I actually planned to write this post a while ago, which is when these pictures were taken (last fall maybe?!). Because we had two kiddos in diapers at the time (thank GOD that isn’t the case anymore), I thought I’d use these pictures to show you what I’ve always carried. (Our bag is much more pared down with just one in diapers now — although we still try to have a spare set of undies and pants in case of an accident or tempting mud puddle.) So let’s hear it, ladies: what’s in your diaper bag? Perhaps more importantly: who uses your diaper bag (you, your partner, your nanny, grandparents-as-nannies)? Who restocks it when supplies run out? (Oh — and which diaper bag is your favorite?)

For my $.02: I’m a big fan of the “giant ziploc” system of organization, so at any given time we had one big ziploc filled with diapering stuff, one filled with snack stuff, and then some loose items like clothes and toys. All of this fit in our trusty Georgi diaper bag from Baby Cargo, which sadly looks like it’s been discontinued; Amazon has a few left for $60ish.

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Grandma the Babysitter: Grandparents as Caregivers

grandparents-as-caregivers2017 Update: We still stand by this thread on grandparents as caregivers, but you may also want to check out our newer discussion (a guest post by a manager mom in Houston!) who has a “granny as nanny” situation.

We’ve talked about childcare pros and cons, but we’ve never directly talked about childcare with family as caregivers — and I keep seeing stories about how grandparents move to New York to help raise their grandkids — so I thought we’d discuss. There are obvious pros — love! money! — but the logistics strike me as something that may need a bit of finessing, particularly if we’re talking about in-laws.

For example: childcare is inherently a “shift” type of job (you’re on, I’m off), but when people aren’t being paid it can be difficult to have that initial discussion to create the routine. Another con:  if you’re working with a third party like a nanny, there is no dispute that Stuff Happens Your Way — there should be none with family, and yet (especially with in-laws), it can feel a little like biting the hand that feeds you to make too much of a fuss if small rules aren’t followed. Third, the place of care can become an issue too — one girlfriend I knew had a mother who wanted her to travel, with her baby, for about 60 minutes each way (think Brooklyn to the UWS) so her mother could watch the baby in her own apartment three days a week. A super generous, amazing offer — but a PITA no matter whose place of care was chosen.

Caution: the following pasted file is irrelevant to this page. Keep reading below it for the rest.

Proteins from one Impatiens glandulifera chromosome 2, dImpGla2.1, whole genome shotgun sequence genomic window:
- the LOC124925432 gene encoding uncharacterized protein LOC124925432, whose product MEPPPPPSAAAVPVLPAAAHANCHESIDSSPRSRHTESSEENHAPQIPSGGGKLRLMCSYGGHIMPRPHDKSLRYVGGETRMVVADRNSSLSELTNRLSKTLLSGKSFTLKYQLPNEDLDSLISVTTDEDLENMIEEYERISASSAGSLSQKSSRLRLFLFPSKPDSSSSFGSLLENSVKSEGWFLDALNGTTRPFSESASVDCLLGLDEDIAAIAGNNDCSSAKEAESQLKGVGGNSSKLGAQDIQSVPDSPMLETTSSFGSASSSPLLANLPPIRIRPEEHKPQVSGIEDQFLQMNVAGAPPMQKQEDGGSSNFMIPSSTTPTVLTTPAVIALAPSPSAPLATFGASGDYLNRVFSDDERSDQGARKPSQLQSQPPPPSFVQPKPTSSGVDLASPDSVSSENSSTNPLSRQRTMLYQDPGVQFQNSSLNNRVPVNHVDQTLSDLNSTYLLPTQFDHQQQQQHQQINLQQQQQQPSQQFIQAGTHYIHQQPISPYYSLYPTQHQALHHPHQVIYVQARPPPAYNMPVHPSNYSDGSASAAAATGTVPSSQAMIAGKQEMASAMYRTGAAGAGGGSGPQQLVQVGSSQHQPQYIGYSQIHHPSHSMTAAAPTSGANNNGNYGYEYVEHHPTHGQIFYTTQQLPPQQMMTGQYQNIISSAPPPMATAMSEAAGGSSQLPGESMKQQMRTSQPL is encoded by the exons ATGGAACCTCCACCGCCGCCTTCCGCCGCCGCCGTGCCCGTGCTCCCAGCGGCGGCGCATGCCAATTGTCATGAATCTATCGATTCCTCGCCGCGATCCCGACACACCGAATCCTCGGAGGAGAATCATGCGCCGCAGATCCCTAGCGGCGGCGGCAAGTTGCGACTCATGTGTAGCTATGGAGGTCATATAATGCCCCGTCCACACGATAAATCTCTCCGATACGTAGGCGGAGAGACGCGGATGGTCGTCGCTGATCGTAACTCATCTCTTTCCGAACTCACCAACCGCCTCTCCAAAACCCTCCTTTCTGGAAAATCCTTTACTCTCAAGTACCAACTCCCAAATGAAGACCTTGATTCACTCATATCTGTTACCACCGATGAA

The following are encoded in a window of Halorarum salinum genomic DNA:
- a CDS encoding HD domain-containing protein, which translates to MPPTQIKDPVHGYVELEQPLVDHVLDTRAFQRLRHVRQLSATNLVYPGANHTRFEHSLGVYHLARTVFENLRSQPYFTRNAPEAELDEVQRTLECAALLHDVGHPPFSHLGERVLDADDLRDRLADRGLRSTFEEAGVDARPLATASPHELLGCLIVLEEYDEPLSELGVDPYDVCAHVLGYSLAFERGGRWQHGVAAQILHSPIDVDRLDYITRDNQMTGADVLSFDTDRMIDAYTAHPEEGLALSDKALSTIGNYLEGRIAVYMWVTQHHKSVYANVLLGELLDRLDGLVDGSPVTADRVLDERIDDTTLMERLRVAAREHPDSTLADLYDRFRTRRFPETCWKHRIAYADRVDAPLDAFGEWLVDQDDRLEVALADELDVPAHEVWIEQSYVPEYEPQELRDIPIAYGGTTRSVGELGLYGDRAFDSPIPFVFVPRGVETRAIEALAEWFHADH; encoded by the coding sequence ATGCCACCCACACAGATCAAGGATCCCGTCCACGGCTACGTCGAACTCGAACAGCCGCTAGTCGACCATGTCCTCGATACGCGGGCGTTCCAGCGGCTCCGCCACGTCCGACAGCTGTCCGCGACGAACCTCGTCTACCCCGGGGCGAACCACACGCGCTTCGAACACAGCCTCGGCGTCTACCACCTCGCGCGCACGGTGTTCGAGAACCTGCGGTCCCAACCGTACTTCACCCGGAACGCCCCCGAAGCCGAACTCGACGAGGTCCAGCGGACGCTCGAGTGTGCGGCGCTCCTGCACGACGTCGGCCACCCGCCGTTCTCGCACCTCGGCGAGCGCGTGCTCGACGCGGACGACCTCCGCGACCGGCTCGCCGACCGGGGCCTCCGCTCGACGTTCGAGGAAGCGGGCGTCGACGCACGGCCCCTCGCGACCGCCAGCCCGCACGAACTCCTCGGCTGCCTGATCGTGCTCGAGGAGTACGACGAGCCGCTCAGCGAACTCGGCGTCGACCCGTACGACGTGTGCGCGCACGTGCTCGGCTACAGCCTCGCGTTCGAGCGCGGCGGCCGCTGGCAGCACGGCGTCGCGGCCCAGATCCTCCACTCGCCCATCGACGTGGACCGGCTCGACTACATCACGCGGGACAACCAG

So ladies, let’s hear it — do you rely on grandparents or other family members for some or all of your childcare? How formal is your arrangement — and how did you go about discussing some of the touchier subjects? Did you (or family members) move to make such an arrangement possible? 

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Five Family Dinner Strategies Better than Delivery

working-moms-dinnersFamily dinners can be a constant headache for busy parents. Before we had kids, my husband and I either ate out, ordered, or made fairly intricate recipes that were fun for both of us to make together — lots of chopping and prepwork. After we had Jack (our firstborn), a lot of things changed. While it’s always easy to just order dinner from Seamless, we’ve tried a number of different ways to actually cook food for the family — so I thought I’d round up five strategies for family dinners that are better than ordering food for delivery…